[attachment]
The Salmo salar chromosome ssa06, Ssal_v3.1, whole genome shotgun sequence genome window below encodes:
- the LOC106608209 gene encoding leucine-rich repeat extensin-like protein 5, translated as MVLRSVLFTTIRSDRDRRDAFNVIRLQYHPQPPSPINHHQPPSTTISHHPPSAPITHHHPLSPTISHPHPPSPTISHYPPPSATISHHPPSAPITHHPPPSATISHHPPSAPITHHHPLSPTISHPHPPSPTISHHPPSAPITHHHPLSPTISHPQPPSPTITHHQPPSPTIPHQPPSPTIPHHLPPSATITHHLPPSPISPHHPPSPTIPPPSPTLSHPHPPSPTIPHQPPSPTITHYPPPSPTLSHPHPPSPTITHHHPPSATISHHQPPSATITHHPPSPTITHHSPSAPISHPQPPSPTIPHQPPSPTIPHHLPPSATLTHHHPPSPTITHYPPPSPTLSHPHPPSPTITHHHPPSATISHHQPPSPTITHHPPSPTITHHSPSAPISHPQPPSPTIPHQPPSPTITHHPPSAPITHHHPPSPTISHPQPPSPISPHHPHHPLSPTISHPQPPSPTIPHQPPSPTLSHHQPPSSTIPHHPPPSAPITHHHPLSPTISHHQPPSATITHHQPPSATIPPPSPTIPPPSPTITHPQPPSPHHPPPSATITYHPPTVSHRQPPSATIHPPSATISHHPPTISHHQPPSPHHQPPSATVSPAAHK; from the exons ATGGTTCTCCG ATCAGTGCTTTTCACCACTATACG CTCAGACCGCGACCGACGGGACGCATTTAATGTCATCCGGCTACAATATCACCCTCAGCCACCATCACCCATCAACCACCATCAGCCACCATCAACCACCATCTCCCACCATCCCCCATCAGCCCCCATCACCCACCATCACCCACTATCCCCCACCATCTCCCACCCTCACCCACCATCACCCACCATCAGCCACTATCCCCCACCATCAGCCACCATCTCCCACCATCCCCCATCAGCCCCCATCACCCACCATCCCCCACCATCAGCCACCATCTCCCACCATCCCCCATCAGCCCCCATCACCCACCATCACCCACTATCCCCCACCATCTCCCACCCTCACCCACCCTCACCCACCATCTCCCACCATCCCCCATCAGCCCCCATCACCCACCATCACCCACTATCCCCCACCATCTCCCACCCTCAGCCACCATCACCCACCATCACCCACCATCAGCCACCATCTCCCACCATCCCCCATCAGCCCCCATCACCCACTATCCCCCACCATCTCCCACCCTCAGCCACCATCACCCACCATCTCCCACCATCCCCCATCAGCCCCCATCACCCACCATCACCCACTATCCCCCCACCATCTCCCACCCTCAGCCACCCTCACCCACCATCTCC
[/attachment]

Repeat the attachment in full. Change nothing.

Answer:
The Salmo salar chromosome ssa06, Ssal_v3.1, whole genome shotgun sequence genome window below encodes:
- the LOC106608209 gene encoding leucine-rich repeat extensin-like protein 5, translated as MVLRSVLFTTIRSDRDRRDAFNVIRLQYHPQPPSPINHHQPPSTTISHHPPSAPITHHHPLSPTISHPHPPSPTISHYPPPSATISHHPPSAPITHHPPPSATISHHPPSAPITHHHPLSPTISHPHPPSPTISHHPPSAPITHHHPLSPTISHPQPPSPTITHHQPPSPTIPHQPPSPTIPHHLPPSATITHHLPPSPISPHHPPSPTIPPPSPTLSHPHPPSPTIPHQPPSPTITHYPPPSPTLSHPHPPSPTITHHHPPSATISHHQPPSATITHHPPSPTITHHSPSAPISHPQPPSPTIPHQPPSPTIPHHLPPSATLTHHHPPSPTITHYPPPSPTLSHPHPPSPTITHHHPPSATISHHQPPSPTITHHPPSPTITHHSPSAPISHPQPPSPTIPHQPPSPTITHHPPSAPITHHHPPSPTISHPQPPSPISPHHPHHPLSPTISHPQPPSPTIPHQPPSPTLSHHQPPSSTIPHHPPPSAPITHHHPLSPTISHHQPPSATITHHQPPSATIPPPSPTIPPPSPTITHPQPPSPHHPPPSATITYHPPTVSHRQPPSATIHPPSATISHHPPTISHHQPPSPHHQPPSATVSPAAHK; from the exons ATGGTTCTCCG ATCAGTGCTTTTCACCACTATACG CTCAGACCGCGACCGACGGGACGCATTTAATGTCATCCGGCTACAATATCACCCTCAGCCACCATCACCCATCAACCACCATCAGCCACCATCAACCACCATCTCCCACCATCCCCCATCAGCCCCCATCACCCACCATCACCCACTATCCCCCACCATCTCCCACCCTCACCCACCATCACCCACCATCAGCCACTATCCCCCACCATCAGCCACCATCTCCCACCATCCCCCATCAGCCCCCATCACCCACCATCCCCCACCATCAGCCACCATCTCCCACCATCCCCCATCAGCCCCCATCACCCACCATCACCCACTATCCCCCACCATCTCCCACCCTCACCCACCCTCACCCACCATCTCCCACCATCCCCCATCAGCCCCCATCACCCACCATCACCCACTATCCCCCACCATCTCCCACCCTCAGCCACCATCACCCACCATCACCCACCATCAGCCACCATCTCCCACCATCCCCCATCAGCCCCCATCACCCACTATCCCCCACCATCTCCCACCCTCAGCCACCATCACCCACCATCTCCCACCATCCCCCATCAGCCCCCATCACCCACCATCACCCACTATCCCCCCACCATCTCCCACCCTCAGCCACCCTCACCCACCATCTCC